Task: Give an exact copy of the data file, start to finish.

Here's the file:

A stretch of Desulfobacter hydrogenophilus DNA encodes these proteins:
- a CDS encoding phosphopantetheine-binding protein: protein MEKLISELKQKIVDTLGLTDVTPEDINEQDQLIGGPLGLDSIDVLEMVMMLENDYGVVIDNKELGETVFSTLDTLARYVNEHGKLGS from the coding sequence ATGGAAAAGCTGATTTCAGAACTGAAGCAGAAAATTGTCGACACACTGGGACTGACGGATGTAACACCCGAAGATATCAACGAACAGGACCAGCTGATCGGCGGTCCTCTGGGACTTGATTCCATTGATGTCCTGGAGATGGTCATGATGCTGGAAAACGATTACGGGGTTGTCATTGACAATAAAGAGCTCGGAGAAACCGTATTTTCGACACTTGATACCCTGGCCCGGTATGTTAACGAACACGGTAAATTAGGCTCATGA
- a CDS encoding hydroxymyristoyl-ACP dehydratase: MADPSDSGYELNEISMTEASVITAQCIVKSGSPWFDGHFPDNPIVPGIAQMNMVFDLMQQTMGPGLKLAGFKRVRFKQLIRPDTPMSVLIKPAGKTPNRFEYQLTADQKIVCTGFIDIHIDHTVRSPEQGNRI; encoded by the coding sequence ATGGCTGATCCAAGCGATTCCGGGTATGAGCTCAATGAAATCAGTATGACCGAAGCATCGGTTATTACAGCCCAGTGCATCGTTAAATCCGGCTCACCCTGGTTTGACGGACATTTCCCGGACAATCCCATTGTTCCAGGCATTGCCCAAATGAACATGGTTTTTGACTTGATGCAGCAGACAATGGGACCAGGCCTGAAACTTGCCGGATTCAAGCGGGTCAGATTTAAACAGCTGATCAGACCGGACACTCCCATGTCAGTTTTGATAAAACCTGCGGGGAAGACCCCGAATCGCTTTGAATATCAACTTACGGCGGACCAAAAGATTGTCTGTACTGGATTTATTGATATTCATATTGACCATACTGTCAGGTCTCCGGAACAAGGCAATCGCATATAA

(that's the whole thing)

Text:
A stretch of Desulfobacter hydrogenophilus DNA encodes these proteins:
- a CDS encoding phosphopantetheine-binding protein: protein MEKLISELKQKIVDTLGLTDVTPEDINEQDQLIGGPLGLDSIDVLEMVMMLENDYGVVIDNKELGETVFSTLDTLARYVNEHGKLGS from the coding sequence ATGGAAAAGCTGATTTCAGAACTGAAGCAGAAAATTGTCGACACACTGGGACTGACGGATGTAACACCCGAAGATATCAACGAACAGGACCAGCTGATCGGCGGTCCTCTGGGACTTGATTCCATTGATGTCCTGGAGATGGTCATGATGCTGGAAAACGATTACGGGGTTGTCATTGACAATAAAGAGCTCGGAGAAACCGTATTTTCGACACTTGATACCCTGGCCCGGTATGTTAACGAACACGGTAAATTAGGCTCATGA
- a CDS encoding hydroxymyristoyl-ACP dehydratase: MADPSDSGYELNEISMTEASVITAQCIVKSGSPWFDGHFPDNPIVPGIAQMNMVFDLMQQTMGPGLKLAGFKRVRFKQLIRPDTPMSVLIKPAGKTPNRFEYQLTADQKIVCTGFIDIHIDHTVRSPEQGNRI; encoded by the coding sequence ATGGCTGATCCAAGCGATTCCGGGTATGAGCTCAATGAAATCAGTATGACCGAAGCATCGGTTATTACAGCCCAGTGCATCGTTAAATCCGGCTCACCCTGGTTTGACGGACATTTCCCGGACAATCCCATTGTTCCAGGCATTGCCCAAATGAACATGGTTTTTGACTTGATGCAGCAGACAATGGGACCAGGCCTGAAACTTGCCGGATTCAAGCGGGTCAGATTTAAACAGCTGATCAGACCGGACACTCCCATGTCAGTTTTGATAAAACCTGCGGGGAAGACCCCGAATCGCTTTGAATATCAACTTACGGCGGACCAAAAGATTGTCTGTACTGGATTTATTGATATTCATATTGACCATACTGTCAGGTCTCCGGAACAAGGCAATCGCATATAA